Conversations For Transformation: Essays Inspired By The Ideas Of Werner Erhard

Conversations For Transformation

Essays By Laurence Platt

Inspired By The Ideas Of Werner Erhard

And More


Changing Ways

Hilton Pacific Ballroom, Costa Mesa, California, USA

October 25, 2008



"Tinker, tailor, soldier, sailor, rich man, poor man, beggar-man, thief." ... ancient nursery rhyme, circa 1696

"I've been a puppet, a pauper, a pirate, a poet, a pawn and a king." ... Frank Sinatra, 1966

This essay, Changing Ways, was written at the same time as


In my life I've undergone many changes. I've changed many times. There've been times I've wanted to change and did. There've been times I've wanted to change and didn't, or couldn't. There've been times I've not wanted to change but changed anyway in spite of myself. Yet looking back, if I tell the truth about it, when I've changed I changed because I changed. That's the truth, really. I haven't always changed when I wanted  to change. If I tell the truth about it, when I've changed neither has there been much choice in the matter. Mostly when I've changed there's been even less intentionality. I'd go to bed at night one kind of person. When I woke up in the morning, I was another kind of person. So I'd be that other kind of person, at least for a while.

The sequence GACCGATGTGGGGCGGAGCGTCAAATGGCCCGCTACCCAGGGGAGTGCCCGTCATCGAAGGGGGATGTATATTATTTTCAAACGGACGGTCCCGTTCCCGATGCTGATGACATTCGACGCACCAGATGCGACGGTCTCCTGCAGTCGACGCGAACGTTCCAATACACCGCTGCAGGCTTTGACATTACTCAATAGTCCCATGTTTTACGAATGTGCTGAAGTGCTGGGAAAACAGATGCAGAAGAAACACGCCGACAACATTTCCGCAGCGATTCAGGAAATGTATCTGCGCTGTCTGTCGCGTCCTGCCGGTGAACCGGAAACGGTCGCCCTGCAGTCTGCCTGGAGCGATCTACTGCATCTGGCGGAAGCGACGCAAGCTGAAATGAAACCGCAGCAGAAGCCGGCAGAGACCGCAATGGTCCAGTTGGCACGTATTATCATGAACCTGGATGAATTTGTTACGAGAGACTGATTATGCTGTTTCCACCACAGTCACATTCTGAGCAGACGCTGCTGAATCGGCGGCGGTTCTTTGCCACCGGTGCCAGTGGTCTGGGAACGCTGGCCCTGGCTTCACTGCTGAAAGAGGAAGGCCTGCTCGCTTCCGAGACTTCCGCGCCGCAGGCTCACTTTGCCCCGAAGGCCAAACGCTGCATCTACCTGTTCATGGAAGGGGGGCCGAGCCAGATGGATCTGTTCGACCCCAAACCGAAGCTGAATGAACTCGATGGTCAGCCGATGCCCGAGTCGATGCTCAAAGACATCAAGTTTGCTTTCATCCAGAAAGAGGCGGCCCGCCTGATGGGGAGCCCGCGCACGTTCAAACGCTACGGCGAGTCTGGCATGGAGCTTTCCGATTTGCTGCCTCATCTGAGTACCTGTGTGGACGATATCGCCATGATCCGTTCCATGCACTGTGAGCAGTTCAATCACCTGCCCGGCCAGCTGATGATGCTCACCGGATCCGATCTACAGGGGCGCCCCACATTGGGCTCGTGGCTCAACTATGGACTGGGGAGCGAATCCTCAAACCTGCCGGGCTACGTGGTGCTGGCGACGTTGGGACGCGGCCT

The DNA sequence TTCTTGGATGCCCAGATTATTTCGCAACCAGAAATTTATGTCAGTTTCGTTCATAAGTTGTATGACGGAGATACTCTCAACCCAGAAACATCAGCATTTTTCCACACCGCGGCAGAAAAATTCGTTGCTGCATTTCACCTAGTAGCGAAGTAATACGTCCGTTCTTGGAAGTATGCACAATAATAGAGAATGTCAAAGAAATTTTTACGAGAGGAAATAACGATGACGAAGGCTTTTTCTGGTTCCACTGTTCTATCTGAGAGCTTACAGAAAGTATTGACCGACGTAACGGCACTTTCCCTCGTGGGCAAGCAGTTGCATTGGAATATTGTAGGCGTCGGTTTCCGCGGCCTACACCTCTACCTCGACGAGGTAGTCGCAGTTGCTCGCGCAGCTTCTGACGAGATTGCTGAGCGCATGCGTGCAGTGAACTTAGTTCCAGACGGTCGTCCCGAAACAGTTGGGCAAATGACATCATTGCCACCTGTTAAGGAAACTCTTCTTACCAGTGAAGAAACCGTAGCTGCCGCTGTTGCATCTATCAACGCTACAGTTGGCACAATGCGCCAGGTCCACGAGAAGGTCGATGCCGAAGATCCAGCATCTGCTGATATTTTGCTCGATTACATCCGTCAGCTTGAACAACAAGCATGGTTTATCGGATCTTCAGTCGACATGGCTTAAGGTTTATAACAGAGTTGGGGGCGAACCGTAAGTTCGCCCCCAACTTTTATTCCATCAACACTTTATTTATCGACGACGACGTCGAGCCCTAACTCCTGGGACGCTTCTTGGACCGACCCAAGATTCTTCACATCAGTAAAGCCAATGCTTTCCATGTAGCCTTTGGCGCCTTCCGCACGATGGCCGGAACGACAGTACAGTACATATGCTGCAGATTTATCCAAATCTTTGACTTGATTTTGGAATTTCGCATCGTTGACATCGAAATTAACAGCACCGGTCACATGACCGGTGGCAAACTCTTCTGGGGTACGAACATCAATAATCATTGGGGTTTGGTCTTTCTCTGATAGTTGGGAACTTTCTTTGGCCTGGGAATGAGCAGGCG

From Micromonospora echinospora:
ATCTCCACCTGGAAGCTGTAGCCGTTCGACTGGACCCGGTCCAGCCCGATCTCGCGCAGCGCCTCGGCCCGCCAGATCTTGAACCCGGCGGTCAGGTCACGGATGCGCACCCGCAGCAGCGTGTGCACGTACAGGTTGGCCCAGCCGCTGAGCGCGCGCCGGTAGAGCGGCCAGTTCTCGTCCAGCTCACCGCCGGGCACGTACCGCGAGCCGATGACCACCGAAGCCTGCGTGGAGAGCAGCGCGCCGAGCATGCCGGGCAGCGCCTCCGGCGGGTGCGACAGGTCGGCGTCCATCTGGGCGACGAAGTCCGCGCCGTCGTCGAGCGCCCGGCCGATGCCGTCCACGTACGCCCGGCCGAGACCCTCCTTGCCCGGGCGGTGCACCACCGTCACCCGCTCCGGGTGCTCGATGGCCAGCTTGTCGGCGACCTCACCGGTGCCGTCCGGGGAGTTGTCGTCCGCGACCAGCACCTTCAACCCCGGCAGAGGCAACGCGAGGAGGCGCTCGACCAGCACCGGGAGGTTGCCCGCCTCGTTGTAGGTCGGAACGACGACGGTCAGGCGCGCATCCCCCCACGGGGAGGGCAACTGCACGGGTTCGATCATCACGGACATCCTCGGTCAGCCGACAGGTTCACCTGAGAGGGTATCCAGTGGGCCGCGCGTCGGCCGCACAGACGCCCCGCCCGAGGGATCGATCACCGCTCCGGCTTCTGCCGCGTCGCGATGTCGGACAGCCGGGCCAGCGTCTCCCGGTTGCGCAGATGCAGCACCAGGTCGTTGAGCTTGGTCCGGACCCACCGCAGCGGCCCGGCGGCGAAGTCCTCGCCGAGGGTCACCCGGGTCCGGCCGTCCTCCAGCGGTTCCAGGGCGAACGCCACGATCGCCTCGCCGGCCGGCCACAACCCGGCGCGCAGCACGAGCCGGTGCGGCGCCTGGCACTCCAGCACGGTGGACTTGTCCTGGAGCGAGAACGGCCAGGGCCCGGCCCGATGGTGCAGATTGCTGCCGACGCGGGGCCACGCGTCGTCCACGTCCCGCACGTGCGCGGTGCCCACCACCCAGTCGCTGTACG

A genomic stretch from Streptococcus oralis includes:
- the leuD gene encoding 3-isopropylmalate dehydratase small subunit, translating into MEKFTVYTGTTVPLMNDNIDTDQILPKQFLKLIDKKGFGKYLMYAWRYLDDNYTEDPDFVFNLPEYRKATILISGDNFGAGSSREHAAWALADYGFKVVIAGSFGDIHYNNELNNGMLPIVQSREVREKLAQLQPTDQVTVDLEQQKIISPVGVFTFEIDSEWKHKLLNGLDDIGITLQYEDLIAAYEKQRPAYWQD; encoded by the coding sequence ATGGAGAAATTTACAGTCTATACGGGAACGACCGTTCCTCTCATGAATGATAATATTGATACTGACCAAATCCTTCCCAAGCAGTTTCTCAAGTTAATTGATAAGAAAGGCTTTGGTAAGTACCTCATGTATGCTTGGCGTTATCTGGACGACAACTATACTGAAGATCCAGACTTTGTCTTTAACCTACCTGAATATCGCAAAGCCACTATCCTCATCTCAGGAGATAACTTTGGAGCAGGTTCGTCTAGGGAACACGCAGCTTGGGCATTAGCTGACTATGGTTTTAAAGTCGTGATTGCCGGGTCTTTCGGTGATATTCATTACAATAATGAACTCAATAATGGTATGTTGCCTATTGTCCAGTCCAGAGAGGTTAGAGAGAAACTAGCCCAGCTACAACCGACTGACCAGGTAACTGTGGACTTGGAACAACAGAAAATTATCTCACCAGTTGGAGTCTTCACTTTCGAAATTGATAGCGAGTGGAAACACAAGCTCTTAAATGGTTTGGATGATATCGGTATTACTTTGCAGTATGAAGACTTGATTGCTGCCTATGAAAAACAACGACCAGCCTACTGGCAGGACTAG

In the end, what it's come down to is this: I've changed when I've changed and I've not changed when I've not changed. Wanting to change and intending to change hasn't always brought on change. When I get that, it's wryly disconcerting.

I may just as well have gone to bed at night wondering "Who will I be tomorrow?" and then, come morning, I'd find out. And that's who I'd be ... until I changed again. If you asked me "Who are you?", I may have answered "Well ... I knew who I was when I woke up this morning, but think I've changed many times since then" (as Alice in Wonderland may have said).